The etiology of DGF was hypothesized as follows: nephron loss results in ischemia-reperfusion injury during the procedure, which causes a cascade of molecular events, leading to apoptosis, inflammation, and endothelial injury.[5] In this study, recipients of ECD kidneys had a higher rate of DGF than individuals receiving SCD kidneys, and DGF was an independent risk factor for graft survival in recipients with ECD kidneys. There are several reasons for this result. First, ECD kidneys are more sensitive to ischemia-reperfusion than SCD kidneys; therefore, ECD kidneys could lose more nephrons during the procedure, leading to increased incidence of DGF. Second, the capability of self-repair in ECD kidneys is diminished compared with that in SCD kidneys. After transplantation, part of the nephrons might never recover, whereas the remaining nephrons might be more sensitive to drug toxicity; the eGFR after transplantation was found to be gradually decreased [Figure 2C], and this could be the reason why the graft survival rate of ECD recipients is significantly lower than that of SCD recipients.[23,25] Third, the relationship between acute kidney injury (AKI) and chronic kidney disease (CKD) has been studied for several decades, and these are closely associated and interconnected.[26–29] AKI might contribute to the development and progression of CKD, and CKD is known to sensitize patients to AKI. We observed that ECDs had a higher level of proteinuria than SCDs [Figure 2A] and that ECDs had a higher incidence of hypertension history, which might suggest that most ECDs had a history of CKD. AKI, occurring in donors with CKD, will lead to transplanted kidneys with more severe injury and difficult recoveries; moreover, patients receiving ECD kidneys have a greater possibility of de novo proteinuria [Figure 2B], indicating that these patients are more likely to develop CKD after kidney transplantation. All of these reasons could indicate why patients receiving ECD transplants with DGF had a lower survival rate.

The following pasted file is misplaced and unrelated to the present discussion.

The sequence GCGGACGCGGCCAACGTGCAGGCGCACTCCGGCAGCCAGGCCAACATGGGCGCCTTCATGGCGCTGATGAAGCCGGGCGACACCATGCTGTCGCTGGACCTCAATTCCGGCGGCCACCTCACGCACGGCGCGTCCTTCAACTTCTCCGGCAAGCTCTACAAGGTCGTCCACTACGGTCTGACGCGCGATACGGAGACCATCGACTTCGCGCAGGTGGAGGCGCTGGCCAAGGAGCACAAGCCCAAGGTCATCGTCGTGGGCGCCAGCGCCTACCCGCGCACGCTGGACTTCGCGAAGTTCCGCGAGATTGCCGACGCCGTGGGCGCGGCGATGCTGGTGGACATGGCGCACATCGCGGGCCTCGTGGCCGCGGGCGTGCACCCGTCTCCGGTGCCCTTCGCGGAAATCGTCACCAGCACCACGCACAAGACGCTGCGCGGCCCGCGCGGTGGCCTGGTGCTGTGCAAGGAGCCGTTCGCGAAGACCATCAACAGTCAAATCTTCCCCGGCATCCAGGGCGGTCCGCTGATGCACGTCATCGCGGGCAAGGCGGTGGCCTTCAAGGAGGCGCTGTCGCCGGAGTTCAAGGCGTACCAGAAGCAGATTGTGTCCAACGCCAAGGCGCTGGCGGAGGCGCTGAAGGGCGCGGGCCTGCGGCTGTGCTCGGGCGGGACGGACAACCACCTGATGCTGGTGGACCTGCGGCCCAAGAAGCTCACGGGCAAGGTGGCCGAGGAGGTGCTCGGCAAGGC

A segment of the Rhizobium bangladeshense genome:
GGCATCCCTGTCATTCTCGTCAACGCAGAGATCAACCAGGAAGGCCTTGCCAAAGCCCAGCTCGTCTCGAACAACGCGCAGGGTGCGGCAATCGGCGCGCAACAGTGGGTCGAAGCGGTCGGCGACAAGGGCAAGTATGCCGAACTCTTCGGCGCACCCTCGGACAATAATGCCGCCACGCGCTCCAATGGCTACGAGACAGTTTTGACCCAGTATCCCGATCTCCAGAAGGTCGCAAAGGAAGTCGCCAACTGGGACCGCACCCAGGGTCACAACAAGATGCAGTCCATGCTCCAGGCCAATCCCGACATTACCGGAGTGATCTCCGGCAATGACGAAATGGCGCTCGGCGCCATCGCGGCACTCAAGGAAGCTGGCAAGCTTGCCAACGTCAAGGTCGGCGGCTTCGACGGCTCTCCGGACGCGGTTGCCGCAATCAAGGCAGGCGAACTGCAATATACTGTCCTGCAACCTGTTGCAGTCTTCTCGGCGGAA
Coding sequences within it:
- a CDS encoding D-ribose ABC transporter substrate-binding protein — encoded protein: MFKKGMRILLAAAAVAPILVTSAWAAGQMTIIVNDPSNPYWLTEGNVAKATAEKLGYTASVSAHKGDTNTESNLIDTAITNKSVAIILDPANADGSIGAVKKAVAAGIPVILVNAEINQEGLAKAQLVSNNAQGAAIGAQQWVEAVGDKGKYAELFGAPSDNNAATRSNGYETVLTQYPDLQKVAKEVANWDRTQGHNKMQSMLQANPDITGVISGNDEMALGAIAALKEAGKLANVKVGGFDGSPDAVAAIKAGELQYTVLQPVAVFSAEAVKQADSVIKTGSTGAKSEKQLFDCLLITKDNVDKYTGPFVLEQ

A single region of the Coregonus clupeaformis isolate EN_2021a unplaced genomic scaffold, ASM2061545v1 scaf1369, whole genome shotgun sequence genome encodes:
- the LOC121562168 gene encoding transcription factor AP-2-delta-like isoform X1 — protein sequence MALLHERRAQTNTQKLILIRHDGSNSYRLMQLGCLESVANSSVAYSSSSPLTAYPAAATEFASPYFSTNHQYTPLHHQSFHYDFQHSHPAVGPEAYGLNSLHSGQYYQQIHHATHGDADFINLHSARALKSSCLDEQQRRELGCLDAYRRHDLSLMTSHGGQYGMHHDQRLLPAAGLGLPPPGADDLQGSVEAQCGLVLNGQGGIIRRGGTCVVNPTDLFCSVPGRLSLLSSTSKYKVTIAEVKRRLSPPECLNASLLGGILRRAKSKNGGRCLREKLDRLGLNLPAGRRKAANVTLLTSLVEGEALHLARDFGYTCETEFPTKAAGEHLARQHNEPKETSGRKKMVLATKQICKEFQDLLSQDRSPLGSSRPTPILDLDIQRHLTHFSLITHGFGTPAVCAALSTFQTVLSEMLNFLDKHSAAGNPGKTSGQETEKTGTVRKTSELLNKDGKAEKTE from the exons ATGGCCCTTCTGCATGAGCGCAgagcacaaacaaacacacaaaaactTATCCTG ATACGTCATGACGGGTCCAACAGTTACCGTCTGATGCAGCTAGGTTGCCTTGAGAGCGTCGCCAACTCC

Recently, a study has shown that every additional hour of cold ischemia increases the risk of graft loss.[14] Tennankore et al[30] found that prolonged WIT was associated with graft failure and mortality post-transplantation. In this study, WIT was recorded from the termination of life support to the hypothermic perfusion of the graft. Recipients of ECD kidneys with WIT >18 min had an especially high incidence of DGF (47%), and the recipient graft loss rate was nearly 16.4% over 5 years. However, for recipients of ECD kidneys with WIT <18 min, the DGF rate was lower than that for recipients of SCD kidneys with WIT >18 min (13.8% vs. 28.1%; P = 0.023) and the graft loss rate was similar (4.6% vs. 8.7%). Specifically, the DGF and graft loss rates were not significantly different between the ECD + WIT ≤18 min and SCD + WIT ≤18 min groups. These results revealed that recipients of ECD kidneys could experience considerable graft survival rates if WIT is controlled within reasonable limits; further, for recipients of ECD kidneys with WIT >18 min, we should strengthen post-operative management to maintain allograft functions for as long as possible.

Several studies have revealed the association between ATG and DGF,[31–33] and induction therapy with ATG compared with other regimens significantly decreased the incidence of DGF. More recently, Chapal et al[34] revealed that the risk of DGF was reduced 1.73-folds in patients with ATG. Other studies also revealed the same association between ATG and DGF.[35–38] Our results showed that recipient induction therapy with ATG resulted in a lower incidence of DGF, compared with that with basiliximab; moreover, for recipients of ECD kidneys, the Cox proportional hazards regression model for the parameter of graft survival, based on multivariate analysis, showed that ATG was a protective factor for long-term allograft survival. In general, we recommend that for recipients of ECD kidneys, induction therapy with ATG is a better option.

In conclusion, our study demonstrated that DGF is an independent risk factor associated with long-term allograft survival in recipients of ECD kidneys, but not SCD kidneys. Further, a donor WIT >18 min will not only increase the incidence of DGF but also decrease allograft survival time. Further research is needed to verify our studies.

Funding

This study was supported by grants from the National Key R&D Program of China (No. 2018YFA0108804), the National Natural Science Foundation of China (No. 81770753), the Science and Technology Project of Guangdong Province (No. 2015B020226005), and the Science and Technology Project of Guangzhou City (No. 201604020086).

Conflicts of interest

None.

References

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Keywords:

Chronic kidney disease; Delayed graft function; Expanded-criteria donors; Graft survival; Standard-criteria donors